Medical schools should deny applicants who object to provide abortion, assisted death: bioethicist

Global News

Rachel Browne

A bioethicist is calling for medical schools to eliminate applicants who would oppose providing medical services over objections to them based on their personal beliefs.

The call from Udo Schuklenk, a Queen’s University professor and the Ontario Research Chair in Bioethics, comes as the Alberta government grappled with a controversial bill that would have allowed health-care providers to refuse to provide medical care if they object to it on religious or moral grounds. . . [Full text]

David Mackereth: Christian doctor loses trans beliefs case

BBC News

A doctor who refused to use transgender pronouns as people’s chosen sex as it went against his Christian faith has lost his tribunal.

Disability assessor Dr David Mackereth, from Dudley, West Midlands, claimed the Department for Work and Pensions (DWP) breached his right to freedom of thought, conscience and religion.

But a panel ruled his biblical view of what it is to be male and female was “incompatible with human dignity.” . . . [Full text]

OCR Issues Notice of Violation to the University of Vermont Medical Center After It Unlawfully Forced a Nurse to Assist in Abortion

News Release
For immediate release

US Department of Health and Human Services

Contact: HHS Press Office
202-690-6343
media@hhs.gov

The U.S. Department of Health and Human Services (HHS), Office for Civil Rights (OCR) is announcing that, after a thorough investigation and prolonged attempts to resolve the matter, OCR has issued a Notice of Violation letter finding that the University of Vermont Medical Center (UVMMC) violated the Church Amendments (42 U.S.C. 300a-7) by forcing a nurse to assist in an elective abortion procedure over the nurse’s conscience-based objections. OCR also found that UVMMC has discriminatory policies that assign or require employees to assist abortion procedures even after they have recorded their religious or moral objections to assisting in the performance of such abortions. OCR’s Notice of Violation letter asks UVMMC to conform its policies to the Church Amendments and take other corrective action, or face potential action by the HHS component from which UVMMC has received federal funding.

On May 9, 2018, a nurse at UVMMC filed a conscience and religious discrimination complaint with OCR against UVMMC, a medical center in Burlington, Vermont that receives HHS funds, contending that the nurse was forced to assist an abortion in violation of the nurse’s conscience rights. As part of its investigation, OCR contacted UVMMC repeatedly in a good faith effort to seek cooperation from UVMMC, but the hospital refused to conform its policies to federal conscience laws, provide all the documents requested by OCR, or produce witnesses for OCR interviews. Nevertheless, OCR interviewed multiple witnesses and gathered evidence concerning the allegations.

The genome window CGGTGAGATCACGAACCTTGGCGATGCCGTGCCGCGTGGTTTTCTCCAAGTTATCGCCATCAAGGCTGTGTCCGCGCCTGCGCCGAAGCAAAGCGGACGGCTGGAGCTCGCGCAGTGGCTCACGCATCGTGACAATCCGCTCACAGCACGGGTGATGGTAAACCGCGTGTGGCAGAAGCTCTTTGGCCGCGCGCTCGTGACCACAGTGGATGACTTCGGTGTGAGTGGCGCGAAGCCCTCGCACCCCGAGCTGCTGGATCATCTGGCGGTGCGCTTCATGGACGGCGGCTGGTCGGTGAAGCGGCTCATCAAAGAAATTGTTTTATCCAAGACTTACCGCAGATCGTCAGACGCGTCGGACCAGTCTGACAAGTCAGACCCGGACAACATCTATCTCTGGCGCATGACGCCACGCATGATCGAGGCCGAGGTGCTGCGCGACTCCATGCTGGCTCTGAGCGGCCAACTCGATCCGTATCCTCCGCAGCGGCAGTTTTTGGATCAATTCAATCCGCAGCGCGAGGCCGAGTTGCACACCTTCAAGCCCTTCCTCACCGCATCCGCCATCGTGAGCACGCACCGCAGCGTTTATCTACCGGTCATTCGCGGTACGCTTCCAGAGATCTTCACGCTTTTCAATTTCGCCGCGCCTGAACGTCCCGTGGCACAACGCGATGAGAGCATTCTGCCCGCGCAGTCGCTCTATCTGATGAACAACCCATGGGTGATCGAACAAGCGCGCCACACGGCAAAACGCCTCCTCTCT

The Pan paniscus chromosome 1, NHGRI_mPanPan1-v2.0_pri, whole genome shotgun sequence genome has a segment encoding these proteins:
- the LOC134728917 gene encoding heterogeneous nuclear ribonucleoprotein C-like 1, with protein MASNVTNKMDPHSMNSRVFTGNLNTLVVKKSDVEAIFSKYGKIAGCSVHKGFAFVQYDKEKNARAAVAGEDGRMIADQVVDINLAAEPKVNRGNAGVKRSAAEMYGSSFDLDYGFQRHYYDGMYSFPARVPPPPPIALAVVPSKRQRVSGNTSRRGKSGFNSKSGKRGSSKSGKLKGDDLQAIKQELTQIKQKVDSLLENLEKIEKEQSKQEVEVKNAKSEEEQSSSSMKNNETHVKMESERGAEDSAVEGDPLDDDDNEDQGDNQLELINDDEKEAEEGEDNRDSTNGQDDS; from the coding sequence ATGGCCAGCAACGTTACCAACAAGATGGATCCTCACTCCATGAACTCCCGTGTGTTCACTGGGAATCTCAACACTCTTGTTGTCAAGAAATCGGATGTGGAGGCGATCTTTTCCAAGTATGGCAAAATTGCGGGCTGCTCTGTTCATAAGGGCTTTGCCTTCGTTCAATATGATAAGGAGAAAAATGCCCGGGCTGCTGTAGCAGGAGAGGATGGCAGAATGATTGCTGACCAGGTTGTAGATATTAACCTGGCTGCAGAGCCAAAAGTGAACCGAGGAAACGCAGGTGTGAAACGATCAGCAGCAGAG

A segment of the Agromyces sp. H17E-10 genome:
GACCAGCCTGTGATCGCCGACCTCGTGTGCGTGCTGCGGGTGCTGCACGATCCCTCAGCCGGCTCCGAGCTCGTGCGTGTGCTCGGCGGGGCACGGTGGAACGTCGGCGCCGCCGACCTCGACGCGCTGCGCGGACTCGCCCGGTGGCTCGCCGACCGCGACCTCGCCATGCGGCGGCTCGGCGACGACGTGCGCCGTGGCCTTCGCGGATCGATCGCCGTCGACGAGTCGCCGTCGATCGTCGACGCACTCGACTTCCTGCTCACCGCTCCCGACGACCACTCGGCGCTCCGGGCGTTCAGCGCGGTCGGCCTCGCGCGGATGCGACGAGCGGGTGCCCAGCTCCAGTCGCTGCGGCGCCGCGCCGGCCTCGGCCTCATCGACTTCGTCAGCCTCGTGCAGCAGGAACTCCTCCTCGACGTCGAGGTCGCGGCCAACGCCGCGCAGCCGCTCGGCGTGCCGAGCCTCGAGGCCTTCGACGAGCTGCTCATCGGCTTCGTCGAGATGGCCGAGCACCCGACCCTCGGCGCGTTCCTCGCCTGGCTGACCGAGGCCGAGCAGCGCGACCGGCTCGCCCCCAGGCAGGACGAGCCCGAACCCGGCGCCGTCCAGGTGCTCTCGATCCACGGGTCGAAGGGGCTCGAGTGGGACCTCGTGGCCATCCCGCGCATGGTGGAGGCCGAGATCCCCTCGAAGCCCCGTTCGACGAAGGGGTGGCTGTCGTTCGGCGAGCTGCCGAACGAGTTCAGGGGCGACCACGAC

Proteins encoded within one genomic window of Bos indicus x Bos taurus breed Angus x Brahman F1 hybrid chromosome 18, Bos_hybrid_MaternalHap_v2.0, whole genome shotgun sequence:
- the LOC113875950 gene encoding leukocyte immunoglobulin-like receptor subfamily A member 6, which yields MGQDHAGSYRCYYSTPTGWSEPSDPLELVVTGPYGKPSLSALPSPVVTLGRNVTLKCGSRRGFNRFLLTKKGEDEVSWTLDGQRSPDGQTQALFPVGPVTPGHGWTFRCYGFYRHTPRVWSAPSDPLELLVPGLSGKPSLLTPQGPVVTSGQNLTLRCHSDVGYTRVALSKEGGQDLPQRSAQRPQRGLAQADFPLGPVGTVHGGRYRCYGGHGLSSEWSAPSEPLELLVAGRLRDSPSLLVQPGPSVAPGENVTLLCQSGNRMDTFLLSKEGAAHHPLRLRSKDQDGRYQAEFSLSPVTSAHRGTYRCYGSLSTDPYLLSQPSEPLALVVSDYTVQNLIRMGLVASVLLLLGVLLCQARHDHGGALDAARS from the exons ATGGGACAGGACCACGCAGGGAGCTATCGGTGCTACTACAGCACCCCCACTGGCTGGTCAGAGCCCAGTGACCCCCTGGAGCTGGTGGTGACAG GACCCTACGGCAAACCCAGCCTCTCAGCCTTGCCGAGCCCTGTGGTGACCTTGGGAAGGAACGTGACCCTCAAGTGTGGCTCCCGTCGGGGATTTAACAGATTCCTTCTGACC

As a result of its investigation, OCR has specifically determined that:

  • UVMMC forced the nurse complainant to assist in an abortion against the nurse’s religious or moral objection. The nurse had expressed an objection for many years and was included in a list of objectors, but UVMMC knowingly assigned the nurse to an abortion procedure. The nurse was not told the procedure was an abortion until the nurse walked into the room, when the doctor—knowing the nurse objected to assisting in abortions—told the nurse, “Don’t hate me.” The nurse again objected, and other staff were present who could have taken the nurse’s place, but the nurse was required to assist with the abortion anyway. If the nurse had not done so, the nurse reasonably feared UVMMC would fire or report the nurse to licensing authorities.
  • OCR spoke with several other UVMMC health care personnel who, since at least the spring of 2017, have been intentionally, unnecessarily, and knowingly scheduled by UVMMC to assist with elective abortions against their religious or moral objections. Such personnel were often not told in advance that the procedures they were being assigned to assist with were abortions. Health care personnel who are coerced in that way suffer moral injury, are subjected to a crisis of conscience, and frequently experience significant emotional distress, even if they succeed in declining to assist in the procedure after the assignment is made.